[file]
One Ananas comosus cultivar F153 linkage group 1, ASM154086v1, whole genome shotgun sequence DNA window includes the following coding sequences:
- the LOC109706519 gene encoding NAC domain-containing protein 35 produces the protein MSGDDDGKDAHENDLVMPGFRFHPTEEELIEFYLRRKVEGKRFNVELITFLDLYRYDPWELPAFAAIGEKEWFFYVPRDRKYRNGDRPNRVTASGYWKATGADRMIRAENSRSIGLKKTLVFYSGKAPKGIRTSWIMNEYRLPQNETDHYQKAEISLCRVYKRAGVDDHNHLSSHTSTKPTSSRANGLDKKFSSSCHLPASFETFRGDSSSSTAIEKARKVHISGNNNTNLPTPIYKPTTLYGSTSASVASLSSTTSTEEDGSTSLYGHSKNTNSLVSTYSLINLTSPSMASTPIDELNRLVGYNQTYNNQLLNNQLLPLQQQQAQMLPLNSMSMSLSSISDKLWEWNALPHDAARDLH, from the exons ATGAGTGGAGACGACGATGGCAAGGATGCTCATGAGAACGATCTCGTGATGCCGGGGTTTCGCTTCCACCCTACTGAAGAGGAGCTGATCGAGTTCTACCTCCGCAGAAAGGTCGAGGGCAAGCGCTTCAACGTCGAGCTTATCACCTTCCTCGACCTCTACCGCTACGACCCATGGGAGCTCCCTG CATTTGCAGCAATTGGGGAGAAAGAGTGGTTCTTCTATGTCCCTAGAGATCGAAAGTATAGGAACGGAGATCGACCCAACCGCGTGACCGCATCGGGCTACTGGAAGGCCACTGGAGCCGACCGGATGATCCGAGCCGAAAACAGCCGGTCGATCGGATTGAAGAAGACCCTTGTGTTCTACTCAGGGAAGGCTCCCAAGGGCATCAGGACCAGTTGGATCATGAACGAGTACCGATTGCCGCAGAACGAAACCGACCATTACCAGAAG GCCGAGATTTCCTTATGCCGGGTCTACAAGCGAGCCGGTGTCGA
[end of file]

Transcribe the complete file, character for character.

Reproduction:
One Ananas comosus cultivar F153 linkage group 1, ASM154086v1, whole genome shotgun sequence DNA window includes the following coding sequences:
- the LOC109706519 gene encoding NAC domain-containing protein 35 produces the protein MSGDDDGKDAHENDLVMPGFRFHPTEEELIEFYLRRKVEGKRFNVELITFLDLYRYDPWELPAFAAIGEKEWFFYVPRDRKYRNGDRPNRVTASGYWKATGADRMIRAENSRSIGLKKTLVFYSGKAPKGIRTSWIMNEYRLPQNETDHYQKAEISLCRVYKRAGVDDHNHLSSHTSTKPTSSRANGLDKKFSSSCHLPASFETFRGDSSSSTAIEKARKVHISGNNNTNLPTPIYKPTTLYGSTSASVASLSSTTSTEEDGSTSLYGHSKNTNSLVSTYSLINLTSPSMASTPIDELNRLVGYNQTYNNQLLNNQLLPLQQQQAQMLPLNSMSMSLSSISDKLWEWNALPHDAARDLH, from the exons ATGAGTGGAGACGACGATGGCAAGGATGCTCATGAGAACGATCTCGTGATGCCGGGGTTTCGCTTCCACCCTACTGAAGAGGAGCTGATCGAGTTCTACCTCCGCAGAAAGGTCGAGGGCAAGCGCTTCAACGTCGAGCTTATCACCTTCCTCGACCTCTACCGCTACGACCCATGGGAGCTCCCTG CATTTGCAGCAATTGGGGAGAAAGAGTGGTTCTTCTATGTCCCTAGAGATCGAAAGTATAGGAACGGAGATCGACCCAACCGCGTGACCGCATCGGGCTACTGGAAGGCCACTGGAGCCGACCGGATGATCCGAGCCGAAAACAGCCGGTCGATCGGATTGAAGAAGACCCTTGTGTTCTACTCAGGGAAGGCTCCCAAGGGCATCAGGACCAGTTGGATCATGAACGAGTACCGATTGCCGCAGAACGAAACCGACCATTACCAGAAG GCCGAGATTTCCTTATGCCGGGTCTACAAGCGAGCCGGTGTCGA